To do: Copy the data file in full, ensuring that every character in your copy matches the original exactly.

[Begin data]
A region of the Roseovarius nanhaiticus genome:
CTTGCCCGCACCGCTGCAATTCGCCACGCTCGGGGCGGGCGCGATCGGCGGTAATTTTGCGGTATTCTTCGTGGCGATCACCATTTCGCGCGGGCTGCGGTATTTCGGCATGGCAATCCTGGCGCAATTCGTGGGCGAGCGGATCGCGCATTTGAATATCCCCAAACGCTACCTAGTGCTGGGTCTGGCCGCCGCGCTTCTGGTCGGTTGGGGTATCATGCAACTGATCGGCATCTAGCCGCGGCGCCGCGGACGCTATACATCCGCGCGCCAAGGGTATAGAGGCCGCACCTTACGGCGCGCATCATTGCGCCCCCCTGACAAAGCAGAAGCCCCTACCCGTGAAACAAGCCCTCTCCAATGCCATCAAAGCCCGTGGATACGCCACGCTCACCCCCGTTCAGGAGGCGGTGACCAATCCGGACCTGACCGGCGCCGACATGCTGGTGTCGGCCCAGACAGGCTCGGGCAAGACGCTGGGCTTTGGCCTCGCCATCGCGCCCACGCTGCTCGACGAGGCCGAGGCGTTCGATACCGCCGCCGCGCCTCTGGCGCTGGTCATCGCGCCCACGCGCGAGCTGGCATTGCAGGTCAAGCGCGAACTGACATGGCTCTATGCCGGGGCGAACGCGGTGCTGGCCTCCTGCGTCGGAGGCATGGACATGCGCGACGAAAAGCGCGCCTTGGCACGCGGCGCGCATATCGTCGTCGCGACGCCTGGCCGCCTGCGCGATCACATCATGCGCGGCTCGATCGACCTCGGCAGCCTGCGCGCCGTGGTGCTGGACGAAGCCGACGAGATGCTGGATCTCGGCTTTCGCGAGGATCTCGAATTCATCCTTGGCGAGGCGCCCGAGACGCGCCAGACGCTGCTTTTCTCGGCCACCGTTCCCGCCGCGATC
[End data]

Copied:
A region of the Roseovarius nanhaiticus genome:
CTTGCCCGCACCGCTGCAATTCGCCACGCTCGGGGCGGGCGCGATCGGCGGTAATTTTGCGGTATTCTTCGTGGCGATCACCATTTCGCGCGGGCTGCGGTATTTCGGCATGGCAATCCTGGCGCAATTCGTGGGCGAGCGGATCGCGCATTTGAATATCCCCAAACGCTACCTAGTGCTGGGTCTGGCCGCCGCGCTTCTGGTCGGTTGGGGTATCATGCAACTGATCGGCATCTAGCCGCGGCGCCGCGGACGCTATACATCCGCGCGCCAAGGGTATAGAGGCCGCACCTTACGGCGCGCATCATTGCGCCCCCCTGACAAAGCAGAAGCCCCTACCCGTGAAACAAGCCCTCTCCAATGCCATCAAAGCCCGTGGATACGCCACGCTCACCCCCGTTCAGGAGGCGGTGACCAATCCGGACCTGACCGGCGCCGACATGCTGGTGTCGGCCCAGACAGGCTCGGGCAAGACGCTGGGCTTTGGCCTCGCCATCGCGCCCACGCTGCTCGACGAGGCCGAGGCGTTCGATACCGCCGCCGCGCCTCTGGCGCTGGTCATCGCGCCCACGCGCGAGCTGGCATTGCAGGTCAAGCGCGAACTGACATGGCTCTATGCCGGGGCGAACGCGGTGCTGGCCTCCTGCGTCGGAGGCATGGACATGCGCGACGAAAAGCGCGCCTTGGCACGCGGCGCGCATATCGTCGTCGCGACGCCTGGCCGCCTGCGCGATCACATCATGCGCGGCTCGATCGACCTCGGCAGCCTGCGCGCCGTGGTGCTGGACGAAGCCGACGAGATGCTGGATCTCGGCTTTCGCGAGGATCTCGAATTCATCCTTGGCGAGGCGCCCGAGACGCGCCAGACGCTGCTTTTCTCGGCCACCGTTCCCGCCGCGATC